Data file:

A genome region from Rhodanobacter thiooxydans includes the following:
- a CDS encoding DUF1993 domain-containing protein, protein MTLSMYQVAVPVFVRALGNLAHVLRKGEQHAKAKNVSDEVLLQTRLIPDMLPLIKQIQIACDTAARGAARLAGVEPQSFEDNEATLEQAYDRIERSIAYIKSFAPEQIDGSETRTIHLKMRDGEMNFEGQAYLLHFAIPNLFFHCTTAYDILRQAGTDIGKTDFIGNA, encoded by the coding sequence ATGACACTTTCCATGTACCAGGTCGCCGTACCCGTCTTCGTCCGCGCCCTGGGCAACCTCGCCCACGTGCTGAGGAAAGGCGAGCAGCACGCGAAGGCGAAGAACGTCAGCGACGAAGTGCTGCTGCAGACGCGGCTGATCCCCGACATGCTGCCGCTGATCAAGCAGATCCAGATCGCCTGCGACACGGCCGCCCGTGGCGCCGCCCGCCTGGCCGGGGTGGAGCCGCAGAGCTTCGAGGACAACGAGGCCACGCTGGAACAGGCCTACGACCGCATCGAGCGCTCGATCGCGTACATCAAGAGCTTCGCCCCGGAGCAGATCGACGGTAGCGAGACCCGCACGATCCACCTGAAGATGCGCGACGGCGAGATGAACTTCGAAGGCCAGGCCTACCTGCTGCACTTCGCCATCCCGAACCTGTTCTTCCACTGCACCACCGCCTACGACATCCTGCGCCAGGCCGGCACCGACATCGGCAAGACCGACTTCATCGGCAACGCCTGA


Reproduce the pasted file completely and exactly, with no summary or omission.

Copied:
A genome region from Rhodanobacter thiooxydans includes the following:
- a CDS encoding DUF1993 domain-containing protein, protein MTLSMYQVAVPVFVRALGNLAHVLRKGEQHAKAKNVSDEVLLQTRLIPDMLPLIKQIQIACDTAARGAARLAGVEPQSFEDNEATLEQAYDRIERSIAYIKSFAPEQIDGSETRTIHLKMRDGEMNFEGQAYLLHFAIPNLFFHCTTAYDILRQAGTDIGKTDFIGNA, encoded by the coding sequence ATGACACTTTCCATGTACCAGGTCGCCGTACCCGTCTTCGTCCGCGCCCTGGGCAACCTCGCCCACGTGCTGAGGAAAGGCGAGCAGCACGCGAAGGCGAAGAACGTCAGCGACGAAGTGCTGCTGCAGACGCGGCTGATCCCCGACATGCTGCCGCTGATCAAGCAGATCCAGATCGCCTGCGACACGGCCGCCCGTGGCGCCGCCCGCCTGGCCGGGGTGGAGCCGCAGAGCTTCGAGGACAACGAGGCCACGCTGGAACAGGCCTACGACCGCATCGAGCGCTCGATCGCGTACATCAAGAGCTTCGCCCCGGAGCAGATCGACGGTAGCGAGACCCGCACGATCCACCTGAAGATGCGCGACGGCGAGATGAACTTCGAAGGCCAGGCCTACCTGCTGCACTTCGCCATCCCGAACCTGTTCTTCCACTGCACCACCGCCTACGACATCCTGCGCCAGGCCGGCACCGACATCGGCAAGACCGACTTCATCGGCAACGCCTGA